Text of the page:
Last week I was talking with a friend that was preparing a introduction course to git. We were talking about the basic git commands and some super-git commands. I decided to make a post about some commands that I find very useful.
For each one there is a short description, a use example and some tips. These are the commands I will talk about:

Rebase interactive

Rebase (What is a rebase?) of a branch to merge different commits as is need.

Use example:

A branch has 15 commits of a new feature. Before merging to master, doing a rebase interactive you can merge all the commits into 1 commit to keep master clean.
git rebase -i [hash of the previous commit to merge]

After marking all the commits to merge, at the branch there will be only 1 commit.


  • For each rebase (interactive or not), if the commits have been previously pushed to a remote repository, the git history is modified. For these reason if you want to continue working with the branch, you have to make a new branch. I usually make a new branch appending -R1. For the next rebases I set -R2, -R3, … -Rn.
  • To get the hash of the commit, you can make git log and search the hash of the commit that is before the first commit you want to merge.
  • Very important! While you are marking the commits at the rebase, if you don’t set any action (squash, pick, …), the commit is deleted. In that case you can use the git reflog!.


“Keep apart some changes that are not committed”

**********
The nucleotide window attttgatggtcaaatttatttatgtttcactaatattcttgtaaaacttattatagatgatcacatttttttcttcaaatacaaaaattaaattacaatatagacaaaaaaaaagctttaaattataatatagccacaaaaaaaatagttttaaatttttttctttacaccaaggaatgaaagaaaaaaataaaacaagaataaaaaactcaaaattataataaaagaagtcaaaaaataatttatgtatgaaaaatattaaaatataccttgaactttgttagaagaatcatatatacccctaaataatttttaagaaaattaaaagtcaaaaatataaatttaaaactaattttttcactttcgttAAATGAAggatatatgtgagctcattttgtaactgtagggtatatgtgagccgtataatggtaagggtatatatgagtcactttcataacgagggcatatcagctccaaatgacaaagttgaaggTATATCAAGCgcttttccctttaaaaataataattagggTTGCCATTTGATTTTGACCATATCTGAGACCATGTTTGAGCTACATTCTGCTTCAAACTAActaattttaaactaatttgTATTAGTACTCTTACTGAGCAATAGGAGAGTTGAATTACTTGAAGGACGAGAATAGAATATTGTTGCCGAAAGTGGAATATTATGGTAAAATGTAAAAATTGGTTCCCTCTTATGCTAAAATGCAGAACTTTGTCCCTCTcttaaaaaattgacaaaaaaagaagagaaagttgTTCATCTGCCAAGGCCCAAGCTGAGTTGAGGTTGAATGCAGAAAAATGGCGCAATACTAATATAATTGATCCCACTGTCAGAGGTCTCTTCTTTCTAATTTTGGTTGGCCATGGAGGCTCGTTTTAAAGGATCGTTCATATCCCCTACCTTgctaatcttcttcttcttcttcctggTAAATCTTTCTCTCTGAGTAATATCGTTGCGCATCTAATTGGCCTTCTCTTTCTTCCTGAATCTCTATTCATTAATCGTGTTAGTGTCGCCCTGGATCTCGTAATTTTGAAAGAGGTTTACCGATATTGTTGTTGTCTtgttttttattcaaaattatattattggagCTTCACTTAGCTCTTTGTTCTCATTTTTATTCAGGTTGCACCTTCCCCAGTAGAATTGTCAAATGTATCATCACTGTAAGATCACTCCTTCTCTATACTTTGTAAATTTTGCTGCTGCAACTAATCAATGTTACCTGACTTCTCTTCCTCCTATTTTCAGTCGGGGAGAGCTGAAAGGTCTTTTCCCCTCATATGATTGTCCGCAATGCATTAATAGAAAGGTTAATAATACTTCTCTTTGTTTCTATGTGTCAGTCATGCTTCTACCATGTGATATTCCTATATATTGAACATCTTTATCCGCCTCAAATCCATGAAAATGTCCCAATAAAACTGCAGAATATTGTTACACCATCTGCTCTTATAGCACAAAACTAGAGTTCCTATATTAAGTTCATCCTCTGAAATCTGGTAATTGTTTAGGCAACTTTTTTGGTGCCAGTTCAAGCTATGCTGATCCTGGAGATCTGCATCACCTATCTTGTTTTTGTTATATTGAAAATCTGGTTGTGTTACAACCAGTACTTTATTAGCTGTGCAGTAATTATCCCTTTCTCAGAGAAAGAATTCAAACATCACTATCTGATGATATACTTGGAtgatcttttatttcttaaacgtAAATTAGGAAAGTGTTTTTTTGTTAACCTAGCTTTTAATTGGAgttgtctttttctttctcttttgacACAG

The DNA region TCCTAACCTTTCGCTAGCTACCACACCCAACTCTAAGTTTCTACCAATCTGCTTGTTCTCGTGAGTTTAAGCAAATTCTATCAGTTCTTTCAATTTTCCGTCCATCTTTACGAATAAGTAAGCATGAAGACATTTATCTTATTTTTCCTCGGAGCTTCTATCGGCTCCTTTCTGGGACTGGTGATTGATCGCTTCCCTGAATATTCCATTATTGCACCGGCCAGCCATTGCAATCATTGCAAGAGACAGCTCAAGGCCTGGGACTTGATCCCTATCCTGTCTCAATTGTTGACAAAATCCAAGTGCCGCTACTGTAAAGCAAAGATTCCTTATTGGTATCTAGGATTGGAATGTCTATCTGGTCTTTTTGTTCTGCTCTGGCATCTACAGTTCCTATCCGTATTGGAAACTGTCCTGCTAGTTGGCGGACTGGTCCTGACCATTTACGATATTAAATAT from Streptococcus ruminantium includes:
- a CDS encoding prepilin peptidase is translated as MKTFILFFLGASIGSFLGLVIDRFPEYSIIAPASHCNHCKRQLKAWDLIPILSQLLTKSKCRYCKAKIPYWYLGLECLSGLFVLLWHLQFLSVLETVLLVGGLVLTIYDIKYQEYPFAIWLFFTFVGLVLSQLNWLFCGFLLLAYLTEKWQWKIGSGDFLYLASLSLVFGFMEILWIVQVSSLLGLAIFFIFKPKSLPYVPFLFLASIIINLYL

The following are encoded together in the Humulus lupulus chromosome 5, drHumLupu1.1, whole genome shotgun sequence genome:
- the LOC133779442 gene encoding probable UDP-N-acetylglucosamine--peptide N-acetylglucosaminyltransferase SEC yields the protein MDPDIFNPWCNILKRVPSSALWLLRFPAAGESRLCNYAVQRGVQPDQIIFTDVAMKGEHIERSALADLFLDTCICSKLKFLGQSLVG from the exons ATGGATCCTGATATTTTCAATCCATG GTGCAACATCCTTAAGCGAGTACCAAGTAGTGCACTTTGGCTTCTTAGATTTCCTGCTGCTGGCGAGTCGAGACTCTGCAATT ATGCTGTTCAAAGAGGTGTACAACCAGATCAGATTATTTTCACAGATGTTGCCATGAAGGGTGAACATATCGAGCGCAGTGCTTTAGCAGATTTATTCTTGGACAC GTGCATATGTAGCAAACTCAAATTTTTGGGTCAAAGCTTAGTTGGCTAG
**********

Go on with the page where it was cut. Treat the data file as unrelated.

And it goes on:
Use example:

While developing some code at a branch, you need to change to another branch to check some code. Doing checkout shows an error of changes not committed, and you don’t want to commit them.
Easy, just do:
git stash

Then you will be able to checkout to another branch, search and check anything and then go back to the previous branch.
git stash pop

Voilà! You have your uncommitted changes again.


View all the steps that git has done. Git keeps a record of each checkout, commit, rebase, or any action that has been done (with git). You can go to any step using the hash of that step that can be found with reflog.

Use example:

After doing incorrectly a rebase interactive, a commit has been lost (it wasn’t marked with any action). To solve it, you can go back to the step before the rebase.
git reflog

Search for the hash of the step before the rebase interactive, and then do:
git reset --hard [hash]


  • You can use the date/hour to help to find the step using:
git reflog --date=iso

Commit amend

Commit changes adding them to the last commit.

Use example:

In the middle of a development you want to save some small changes, and you don’t want to make a new commit.
git commit --amend
All the changes will be committed (at the last commit).


  • A amend commit can not be done to a commit that has been already pushed to a remote repository.
  • It’s an alternative to do a lot of commits and then a rebase interactive before merge to master.

Pull rebase

If you want to make pull but you have some unpushed commits at a branch, with a normal pull, git will create a “Merge commit”. You can avoid that doing a rebase pull.
git pull --rebase origin master


  • It is said that after each “Merge commit” a cute cat dies :(
  • Doing a pull rebase, your commits are move to the top of the git history.

Cherry pick

Cherry pick allows you to take any commit from any branch and copy it to your branch.
I don’t use it usually, but it’s very useful and it must be at this list of git commands.

Other useful commands

  • $ git checkout - : Move to the previous branch where you have been.
  • $ git checkout -b [branch name] : Create and checkout a branch.
  • $ git blame [file name] : View who edited a file.
If you have any other useful command, feel free to comment and share it! :)

About Néstor Malet
I’m a web and iOS developer. I like to start projects, personal ones, with friends or at work.

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